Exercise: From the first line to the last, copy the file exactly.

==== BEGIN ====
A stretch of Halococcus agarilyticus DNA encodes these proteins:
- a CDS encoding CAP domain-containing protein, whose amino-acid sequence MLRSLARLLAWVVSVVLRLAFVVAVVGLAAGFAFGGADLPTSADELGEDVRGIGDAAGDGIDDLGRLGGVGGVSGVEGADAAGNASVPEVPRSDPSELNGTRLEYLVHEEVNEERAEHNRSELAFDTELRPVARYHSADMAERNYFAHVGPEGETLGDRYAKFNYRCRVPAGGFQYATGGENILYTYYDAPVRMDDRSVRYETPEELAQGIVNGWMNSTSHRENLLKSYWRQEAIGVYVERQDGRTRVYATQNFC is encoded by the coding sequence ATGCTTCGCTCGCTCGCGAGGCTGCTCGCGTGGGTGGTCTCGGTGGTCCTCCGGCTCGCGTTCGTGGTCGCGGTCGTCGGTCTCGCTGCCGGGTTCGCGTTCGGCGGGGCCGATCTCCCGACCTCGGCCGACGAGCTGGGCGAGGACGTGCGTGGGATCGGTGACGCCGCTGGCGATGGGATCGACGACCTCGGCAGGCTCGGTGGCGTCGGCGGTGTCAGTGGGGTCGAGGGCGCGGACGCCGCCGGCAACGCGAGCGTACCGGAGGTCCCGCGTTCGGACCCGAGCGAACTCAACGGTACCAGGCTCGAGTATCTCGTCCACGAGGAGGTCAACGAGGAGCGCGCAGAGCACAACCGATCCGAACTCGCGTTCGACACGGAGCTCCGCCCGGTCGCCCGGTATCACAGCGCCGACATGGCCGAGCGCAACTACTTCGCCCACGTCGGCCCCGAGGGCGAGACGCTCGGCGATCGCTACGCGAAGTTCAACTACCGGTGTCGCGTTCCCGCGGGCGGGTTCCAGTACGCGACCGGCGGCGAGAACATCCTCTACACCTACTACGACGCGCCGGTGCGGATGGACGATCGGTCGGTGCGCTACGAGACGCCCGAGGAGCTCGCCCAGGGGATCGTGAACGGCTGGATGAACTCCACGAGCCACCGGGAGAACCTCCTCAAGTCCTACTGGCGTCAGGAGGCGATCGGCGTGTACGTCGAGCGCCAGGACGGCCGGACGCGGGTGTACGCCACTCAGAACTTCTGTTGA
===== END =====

A stretch of Halococcus agarilyticus DNA encodes these proteins:
- a CDS encoding CAP domain-containing protein, whose amino-acid sequence MLRSLARLLAWVVSVVLRLAFVVAVVGLAAGFAFGGADLPTSADELGEDVRGIGDAAGDGIDDLGRLGGVGGVSGVEGADAAGNASVPEVPRSDPSELNGTRLEYLVHEEVNEERAEHNRSELAFDTELRPVARYHSADMAERNYFAHVGPEGETLGDRYAKFNYRCRVPAGGFQYATGGENILYTYYDAPVRMDDRSVRYETPEELAQGIVNGWMNSTSHRENLLKSYWRQEAIGVYVERQDGRTRVYATQNFC is encoded by the coding sequence ATGCTTCGCTCGCTCGCGAGGCTGCTCGCGTGGGTGGTCTCGGTGGTCCTCCGGCTCGCGTTCGTGGTCGCGGTCGTCGGTCTCGCTGCCGGGTTCGCGTTCGGCGGGGCCGATCTCCCGACCTCGGCCGACGAGCTGGGCGAGGACGTGCGTGGGATCGGTGACGCCGCTGGCGATGGGATCGACGACCTCGGCAGGCTCGGTGGCGTCGGCGGTGTCAGTGGGGTCGAGGGCGCGGACGCCGCCGGCAACGCGAGCGTACCGGAGGTCCCGCGTTCGGACCCGAGCGAACTCAACGGTACCAGGCTCGAGTATCTCGTCCACGAGGAGGTCAACGAGGAGCGCGCAGAGCACAACCGATCCGAACTCGCGTTCGACACGGAGCTCCGCCCGGTCGCCCGGTATCACAGCGCCGACATGGCCGAGCGCAACTACTTCGCCCACGTCGGCCCCGAGGGCGAGACGCTCGGCGATCGCTACGCGAAGTTCAACTACCGGTGTCGCGTTCCCGCGGGCGGGTTCCAGTACGCGACCGGCGGCGAGAACATCCTCTACACCTACTACGACGCGCCGGTGCGGATGGACGATCGGTCGGTGCGCTACGAGACGCCCGAGGAGCTCGCCCAGGGGATCGTGAACGGCTGGATGAACTCCACGAGCCACCGGGAGAACCTCCTCAAGTCCTACTGGCGTCAGGAGGCGATCGGCGTGTACGTCGAGCGCCAGGACGGCCGGACGCGGGTGTACGCCACTCAGAACTTCTGTTGA